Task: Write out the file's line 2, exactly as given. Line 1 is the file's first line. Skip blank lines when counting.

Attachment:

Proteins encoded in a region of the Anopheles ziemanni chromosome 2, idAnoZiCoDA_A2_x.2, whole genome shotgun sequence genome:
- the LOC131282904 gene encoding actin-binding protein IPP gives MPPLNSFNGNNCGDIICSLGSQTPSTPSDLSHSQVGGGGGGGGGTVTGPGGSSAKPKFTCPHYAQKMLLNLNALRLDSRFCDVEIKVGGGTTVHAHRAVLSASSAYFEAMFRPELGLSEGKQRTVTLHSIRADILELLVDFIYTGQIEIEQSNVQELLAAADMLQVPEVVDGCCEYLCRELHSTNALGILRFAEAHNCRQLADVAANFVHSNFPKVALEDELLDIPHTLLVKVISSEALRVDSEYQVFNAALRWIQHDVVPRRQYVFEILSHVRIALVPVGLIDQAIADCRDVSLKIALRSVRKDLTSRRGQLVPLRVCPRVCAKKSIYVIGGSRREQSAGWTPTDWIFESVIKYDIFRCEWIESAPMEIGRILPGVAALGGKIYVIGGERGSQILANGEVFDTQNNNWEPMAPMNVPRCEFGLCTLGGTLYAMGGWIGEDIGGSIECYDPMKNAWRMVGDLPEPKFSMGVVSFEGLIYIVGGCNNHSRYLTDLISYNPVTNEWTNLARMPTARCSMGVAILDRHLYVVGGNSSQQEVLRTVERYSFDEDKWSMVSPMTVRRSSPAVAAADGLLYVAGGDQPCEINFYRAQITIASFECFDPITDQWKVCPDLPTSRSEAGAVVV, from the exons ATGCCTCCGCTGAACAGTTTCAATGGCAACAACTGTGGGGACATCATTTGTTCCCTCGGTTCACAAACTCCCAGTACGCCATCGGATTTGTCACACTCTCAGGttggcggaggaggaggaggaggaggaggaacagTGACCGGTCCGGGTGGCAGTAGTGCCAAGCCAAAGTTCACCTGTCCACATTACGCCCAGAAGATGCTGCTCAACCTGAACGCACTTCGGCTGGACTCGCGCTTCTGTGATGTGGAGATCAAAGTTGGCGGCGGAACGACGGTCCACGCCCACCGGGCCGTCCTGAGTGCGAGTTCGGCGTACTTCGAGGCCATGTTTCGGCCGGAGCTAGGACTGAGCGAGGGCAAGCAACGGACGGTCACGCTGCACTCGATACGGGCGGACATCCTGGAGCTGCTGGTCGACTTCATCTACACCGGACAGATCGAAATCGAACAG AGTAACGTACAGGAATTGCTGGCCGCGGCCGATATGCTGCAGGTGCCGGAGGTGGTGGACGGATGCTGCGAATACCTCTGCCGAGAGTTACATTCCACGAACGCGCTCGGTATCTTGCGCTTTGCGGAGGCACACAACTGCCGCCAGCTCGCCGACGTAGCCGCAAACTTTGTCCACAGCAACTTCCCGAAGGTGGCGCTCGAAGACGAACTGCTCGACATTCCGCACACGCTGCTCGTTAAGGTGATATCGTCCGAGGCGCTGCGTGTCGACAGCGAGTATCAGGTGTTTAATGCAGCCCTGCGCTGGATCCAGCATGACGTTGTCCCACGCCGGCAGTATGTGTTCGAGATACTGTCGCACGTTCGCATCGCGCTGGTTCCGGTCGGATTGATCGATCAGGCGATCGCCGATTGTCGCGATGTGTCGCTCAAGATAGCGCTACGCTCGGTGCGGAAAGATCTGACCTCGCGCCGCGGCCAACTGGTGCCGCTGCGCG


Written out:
- the LOC131282904 gene encoding actin-binding protein IPP gives MPPLNSFNGNNCGDIICSLGSQTPSTPSDLSHSQVGGGGGGGGGTVTGPGGSSAKPKFTCPHYAQKMLLNLNALRLDSRFCDVEIKVGGGTTVHAHRAVLSASSAYFEAMFRPELGLSEGKQRTVTLHSIRADILELLVDFIYTGQIEIEQSNVQELLAAADMLQVPEVVDGCCEYLCRELHSTNALGILRFAEAHNCRQLADVAANFVHSNFPKVALEDELLDIPHTLLVKVISSEALRVDSEYQVFNAALRWIQHDVVPRRQYVFEILSHVRIALVPVGLIDQAIADCRDVSLKIALRSVRKDLTSRRGQLVPLRVCPRVCAKKSIYVIGGSRREQSAGWTPTDWIFESVIKYDIFRCEWIESAPMEIGRILPGVAALGGKIYVIGGERGSQILANGEVFDTQNNNWEPMAPMNVPRCEFGLCTLGGTLYAMGGWIGEDIGGSIECYDPMKNAWRMVGDLPEPKFSMGVVSFEGLIYIVGGCNNHSRYLTDLISYNPVTNEWTNLARMPTARCSMGVAILDRHLYVVGGNSSQQEVLRTVERYSFDEDKWSMVSPMTVRRSSPAVAAADGLLYVAGGDQPCEINFYRAQITIASFECFDPITDQWKVCPDLPTSRSEAGAVVV, from the exons ATGCCTCCGCTGAACAGTTTCAATGGCAACAACTGTGGGGACATCATTTGTTCCCTCGGTTCACAAACTCCCAGTACGCCATCGGATTTGTCACACTCTCAGGttggcggaggaggaggaggaggaggaggaacagTGACCGGTCCGGGTGGCAGTAGTGCCAAGCCAAAGTTCACCTGTCCACATTACGCCCAGAAGATGCTGCTCAACCTGAACGCACTTCGGCTGGACTCGCGCTTCTGTGATGTGGAGATCAAAGTTGGCGGCGGAACGACGGTCCACGCCCACCGGGCCGTCCTGAGTGCGAGTTCGGCGTACTTCGAGGCCATGTTTCGGCCGGAGCTAGGACTGAGCGAGGGCAAGCAACGGACGGTCACGCTGCACTCGATACGGGCGGACATCCTGGAGCTGCTGGTCGACTTCATCTACACCGGACAGATCGAAATCGAACAG AGTAACGTACAGGAATTGCTGGCCGCGGCCGATATGCTGCAGGTGCCGGAGGTGGTGGACGGATGCTGCGAATACCTCTGCCGAGAGTTACATTCCACGAACGCGCTCGGTATCTTGCGCTTTGCGGAGGCACACAACTGCCGCCAGCTCGCCGACGTAGCCGCAAACTTTGTCCACAGCAACTTCCCGAAGGTGGCGCTCGAAGACGAACTGCTCGACATTCCGCACACGCTGCTCGTTAAGGTGATATCGTCCGAGGCGCTGCGTGTCGACAGCGAGTATCAGGTGTTTAATGCAGCCCTGCGCTGGATCCAGCATGACGTTGTCCCACGCCGGCAGTATGTGTTCGAGATACTGTCGCACGTTCGCATCGCGCTGGTTCCGGTCGGATTGATCGATCAGGCGATCGCCGATTGTCGCGATGTGTCGCTCAAGATAGCGCTACGCTCGGTGCGGAAAGATCTGACCTCGCGCCGCGGCCAACTGGTGCCGCTGCGCG